The following is a guest post by Jenny Paxson, an Administrative Assistant at the Packard Campus.
Thursday, November 12 (7:30 p.m.)
William Wellman Double Feature
Wild Boys of the Road (Warner Bros., First National, 1933)
Historians estimate that more than 250,000 American teens were living on the road at the height of the Great Depression, criss-crossing the country risking life, limb and incarceration while hopping freight trains. William Wellman’s Wild Boys of the Road portrays these young adults as determined kids matching wits and strength in numbers with railroad detectives as they shuttle from city to city unable to find work. Wellman’s “Wild Bill” persona is most evident in the action-packed train sequences. Strong performances by the young actors, particularly Frankie Darrow and Dorothy Coonan, the future Mrs. Wellman, round out this exemplary model of the gritty “social conscience” dramas popularized by Warner Bros. in the early 1930s. The film was added to the National Film Registry in 2013.
The Purchase Price (Warner Bros., 1932)
Barbara Stanwyck, who counted William Wellman as one of her favorite directors, stars as hard-edged nightclub singer Joan Gordon. To escape from her bootlegger boyfriend Ed Fields (Lyle Talbot), she becomes the mail-order bride of a North Dakota wheat farmer (George Brent). In his new book “Wild Bill Wellman: Hollywood Rebel,” William Wellman Jr., who will be introducing both films, reports that as an example of Stanwyck’s “ready to work” attitude that Wellman loved, she refused to let a stand-in take her place in a thrilling wheat-burning scene. She suffered multiple burns on both of her legs as a result and never complained to the director.
Friday, November 13 (7:30 p.m.)
You Can’t Cheat an Honest Man (Universal, 1939)
W.C. Fields stars as Larson E. Whipsnade, the proprietor of a seedy carnival that is constantly on the lamb from the law. Fields also wrote the comedy (under the name Charles Bogle) which features the famous comedy “team” of ventriloquist Edgar Bergen and his dummy Charlie McCarthy. A steady stream of comic vignettes highlighted by a hilarious ping-pong game holds together the lightweight plot. The film exhibits some of the unpleasant and racist typecasting of its day, from Charlie McCarthy appearing in blackface, to the butt-of-the-joke clowning of black character actor Eddie “Rochester” Anderson as Whipsnade’s dim, obedient lackey “Cheerful.” Also on the program is the 1930 comedy short “The Golf Specialist,” W.C. Fields’ first talkie. Fields’ granddaughter, global health advocate Dr. Harriet Fields, will introduce the program.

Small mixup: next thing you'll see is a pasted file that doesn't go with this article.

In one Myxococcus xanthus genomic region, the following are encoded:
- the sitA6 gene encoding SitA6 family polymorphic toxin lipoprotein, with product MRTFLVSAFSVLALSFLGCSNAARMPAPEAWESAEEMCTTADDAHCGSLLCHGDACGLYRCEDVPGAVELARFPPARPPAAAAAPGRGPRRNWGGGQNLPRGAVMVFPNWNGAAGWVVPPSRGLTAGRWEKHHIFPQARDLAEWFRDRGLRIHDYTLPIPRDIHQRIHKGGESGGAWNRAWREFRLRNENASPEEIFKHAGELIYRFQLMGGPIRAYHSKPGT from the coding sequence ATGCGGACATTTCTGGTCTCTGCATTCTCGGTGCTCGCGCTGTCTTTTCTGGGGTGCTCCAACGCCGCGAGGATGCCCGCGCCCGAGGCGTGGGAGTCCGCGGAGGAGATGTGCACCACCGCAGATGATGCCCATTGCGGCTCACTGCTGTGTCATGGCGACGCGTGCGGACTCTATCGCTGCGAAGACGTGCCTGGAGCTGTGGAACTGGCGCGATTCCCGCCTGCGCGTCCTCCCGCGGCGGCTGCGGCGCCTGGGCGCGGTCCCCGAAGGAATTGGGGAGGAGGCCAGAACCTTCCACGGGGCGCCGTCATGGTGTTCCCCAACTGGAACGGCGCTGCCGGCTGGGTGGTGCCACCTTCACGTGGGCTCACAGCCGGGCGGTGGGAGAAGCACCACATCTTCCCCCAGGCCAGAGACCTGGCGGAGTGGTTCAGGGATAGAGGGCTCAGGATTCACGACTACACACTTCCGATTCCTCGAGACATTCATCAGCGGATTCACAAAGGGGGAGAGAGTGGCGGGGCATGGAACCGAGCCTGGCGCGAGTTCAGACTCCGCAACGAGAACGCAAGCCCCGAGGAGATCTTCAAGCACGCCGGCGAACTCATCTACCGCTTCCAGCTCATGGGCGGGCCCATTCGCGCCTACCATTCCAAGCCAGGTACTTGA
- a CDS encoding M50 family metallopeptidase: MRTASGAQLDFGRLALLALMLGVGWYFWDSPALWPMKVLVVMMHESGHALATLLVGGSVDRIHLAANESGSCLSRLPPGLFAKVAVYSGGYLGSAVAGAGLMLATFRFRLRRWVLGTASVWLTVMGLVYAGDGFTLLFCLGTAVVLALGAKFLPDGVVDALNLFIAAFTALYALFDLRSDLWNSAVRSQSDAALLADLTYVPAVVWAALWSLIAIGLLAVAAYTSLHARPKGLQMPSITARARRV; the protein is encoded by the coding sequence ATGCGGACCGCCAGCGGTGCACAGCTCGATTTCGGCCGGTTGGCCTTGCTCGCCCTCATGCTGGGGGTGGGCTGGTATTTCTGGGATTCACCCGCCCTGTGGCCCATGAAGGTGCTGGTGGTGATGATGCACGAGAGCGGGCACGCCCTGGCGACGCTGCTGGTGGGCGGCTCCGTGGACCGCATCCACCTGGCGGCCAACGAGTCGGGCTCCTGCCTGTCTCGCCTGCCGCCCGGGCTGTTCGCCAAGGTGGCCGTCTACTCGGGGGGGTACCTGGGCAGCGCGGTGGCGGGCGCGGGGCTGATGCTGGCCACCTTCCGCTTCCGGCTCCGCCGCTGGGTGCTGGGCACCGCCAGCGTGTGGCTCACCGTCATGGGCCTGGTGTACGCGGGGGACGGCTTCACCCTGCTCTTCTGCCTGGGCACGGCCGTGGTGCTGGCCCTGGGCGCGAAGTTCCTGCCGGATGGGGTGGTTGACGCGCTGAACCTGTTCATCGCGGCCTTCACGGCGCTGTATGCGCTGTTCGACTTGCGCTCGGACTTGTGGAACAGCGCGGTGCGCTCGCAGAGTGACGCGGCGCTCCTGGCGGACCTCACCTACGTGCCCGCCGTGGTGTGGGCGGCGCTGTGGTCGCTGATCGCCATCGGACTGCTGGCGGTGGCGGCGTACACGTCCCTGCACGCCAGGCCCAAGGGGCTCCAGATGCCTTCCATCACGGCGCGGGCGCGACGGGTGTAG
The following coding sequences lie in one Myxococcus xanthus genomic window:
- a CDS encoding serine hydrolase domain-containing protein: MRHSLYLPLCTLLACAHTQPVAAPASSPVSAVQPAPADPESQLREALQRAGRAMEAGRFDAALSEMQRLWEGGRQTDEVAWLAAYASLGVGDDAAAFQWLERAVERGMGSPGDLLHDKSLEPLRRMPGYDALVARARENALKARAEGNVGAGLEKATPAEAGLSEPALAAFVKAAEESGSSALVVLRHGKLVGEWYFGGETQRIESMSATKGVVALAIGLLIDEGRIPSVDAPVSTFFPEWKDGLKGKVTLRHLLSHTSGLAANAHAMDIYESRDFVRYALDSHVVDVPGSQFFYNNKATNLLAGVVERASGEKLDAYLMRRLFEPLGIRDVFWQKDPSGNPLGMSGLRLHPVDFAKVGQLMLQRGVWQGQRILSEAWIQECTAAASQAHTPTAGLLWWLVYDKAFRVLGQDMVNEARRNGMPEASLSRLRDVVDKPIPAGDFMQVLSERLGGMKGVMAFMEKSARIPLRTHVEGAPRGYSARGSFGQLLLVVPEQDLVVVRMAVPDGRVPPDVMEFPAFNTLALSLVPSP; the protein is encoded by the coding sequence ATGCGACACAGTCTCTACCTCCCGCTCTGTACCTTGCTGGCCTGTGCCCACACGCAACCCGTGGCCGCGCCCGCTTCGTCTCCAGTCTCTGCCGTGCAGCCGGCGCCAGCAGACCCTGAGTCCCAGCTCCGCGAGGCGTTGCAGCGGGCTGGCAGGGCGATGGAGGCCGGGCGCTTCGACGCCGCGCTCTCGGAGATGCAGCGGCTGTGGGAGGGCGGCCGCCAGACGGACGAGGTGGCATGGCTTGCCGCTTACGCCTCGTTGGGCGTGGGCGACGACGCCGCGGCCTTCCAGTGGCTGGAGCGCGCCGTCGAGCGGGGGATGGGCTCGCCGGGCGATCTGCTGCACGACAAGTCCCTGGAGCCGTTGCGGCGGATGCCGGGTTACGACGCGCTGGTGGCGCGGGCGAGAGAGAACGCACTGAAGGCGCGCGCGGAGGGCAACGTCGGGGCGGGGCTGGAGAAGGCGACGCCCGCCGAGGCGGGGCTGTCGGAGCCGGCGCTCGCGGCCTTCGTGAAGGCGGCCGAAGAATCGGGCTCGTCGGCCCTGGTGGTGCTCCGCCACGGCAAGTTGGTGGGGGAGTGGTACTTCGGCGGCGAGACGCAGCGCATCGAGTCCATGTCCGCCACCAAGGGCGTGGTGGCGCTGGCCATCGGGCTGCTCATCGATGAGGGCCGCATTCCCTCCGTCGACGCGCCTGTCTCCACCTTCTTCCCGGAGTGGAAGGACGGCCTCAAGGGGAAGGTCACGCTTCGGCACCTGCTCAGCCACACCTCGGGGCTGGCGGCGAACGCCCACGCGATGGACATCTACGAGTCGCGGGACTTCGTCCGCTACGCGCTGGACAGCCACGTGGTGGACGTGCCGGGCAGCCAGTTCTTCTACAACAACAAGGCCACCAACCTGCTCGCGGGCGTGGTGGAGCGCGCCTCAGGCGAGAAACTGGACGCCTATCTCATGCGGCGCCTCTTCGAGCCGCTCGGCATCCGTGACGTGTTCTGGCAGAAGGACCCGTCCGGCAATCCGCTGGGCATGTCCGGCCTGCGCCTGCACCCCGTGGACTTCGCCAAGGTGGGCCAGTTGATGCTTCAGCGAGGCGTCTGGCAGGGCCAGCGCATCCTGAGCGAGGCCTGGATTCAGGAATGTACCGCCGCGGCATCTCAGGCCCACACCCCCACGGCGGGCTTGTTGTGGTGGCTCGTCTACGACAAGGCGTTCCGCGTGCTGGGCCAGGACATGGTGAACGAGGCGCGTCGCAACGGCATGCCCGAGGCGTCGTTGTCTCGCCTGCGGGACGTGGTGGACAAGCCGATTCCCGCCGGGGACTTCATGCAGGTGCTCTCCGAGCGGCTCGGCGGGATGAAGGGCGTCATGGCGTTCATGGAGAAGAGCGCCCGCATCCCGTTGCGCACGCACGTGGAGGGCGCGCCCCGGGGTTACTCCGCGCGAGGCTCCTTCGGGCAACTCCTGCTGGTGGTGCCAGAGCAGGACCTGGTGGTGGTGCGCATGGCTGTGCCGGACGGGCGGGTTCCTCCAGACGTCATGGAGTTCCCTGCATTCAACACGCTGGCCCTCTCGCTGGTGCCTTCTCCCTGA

Saturday, November 14 (2 p.m.)
W.C. Fields Double Feature
It’s a Gift (Paramount, 1934)
W.C. Fields stars as long-suffering New Jersey grocer Harold Bissonette, who must contend with an overbearing wife (Kathleen Howard), annoying children, an incompetent assistant, demanding customers and salesmen as he makes plans to move to California to grow oranges. Norman Z. McLeod directed the comedy that was based on several stage sketches from Fields’ Broadway years. The film was added to the National Film Registry in 2010.
The Bank Dick (Universal, 1940)
In his second-to-last feature, Fields stars as unemployed layabout Egbert Souse–Soosay, if you don’t mind –who replaces drunken movie director A. Pismo Clam on a location shoot in his hometown of Lompoc, California, before random chance lands him in the job of bank detective. After that, the movie becomes a riff on the comic possibilities of his new-found notoriety. The stellar comic supporting cast includes sometime Stooge Shemp Howard as the bartender at Fields’ regular haunt, The Black Pussy, and Preston Sturges regular Franklin Pangborn as bank examiner J. Pinkerton Snoopington. The comedy was added to the National Film Registry in 1992. Fields’ granddaughter, global health advocate Dr. Harriet Fields, will introduce the films.
Saturday, November 14 (7:30 p.m.)
W.C. Fields Double Feature
Running Wild (Paramount, 1927)
Meek Elmer Finch (W.C. Fields), browbeaten both at home and at work, volunteers to subject himself to a vaudeville hypnotist. While under the mesmerizing spell, his personality undergoes a dramatic and aggressive transformation. After reverting to his old docile self, Finch discovers that his go-getting “alter ego” worked to his advantage. Gregory La Cava directed the silent comedy that features Mary Brian as Finch’s daughter, the only one who truly cares about him, and Claude Buchanan as her handsome beau.
So’s Your Old Man (Paramount, 1926)
W.C. Fields began his career as a vaudevillian juggler and that humor and dexterity shines through in “So’s Your Old Man.” The on-screen craziness is aided immeasurably by the deft comic touches of director Gregory LaCava. In the film, Fields plays inventor Samuel Bisbee, who is considered a vulgarian by the town’s elite. His road to financial success takes many hilarious detours including a disastrous demo for potential investors, a bungled suicide attempt, a foray into his classic “golf game” routine and an inspired pantomime to a Spanish princess. Named to the National Film Registry in 2008, this silent comedy also stars Alice Joyce, Charles “Buddy” Rogers and Kittens Reichert. The silent comedies will be shown with live musical accompaniment.
For more information on our programs, please visit the website at: www.loc.gov/avconservation/theater/.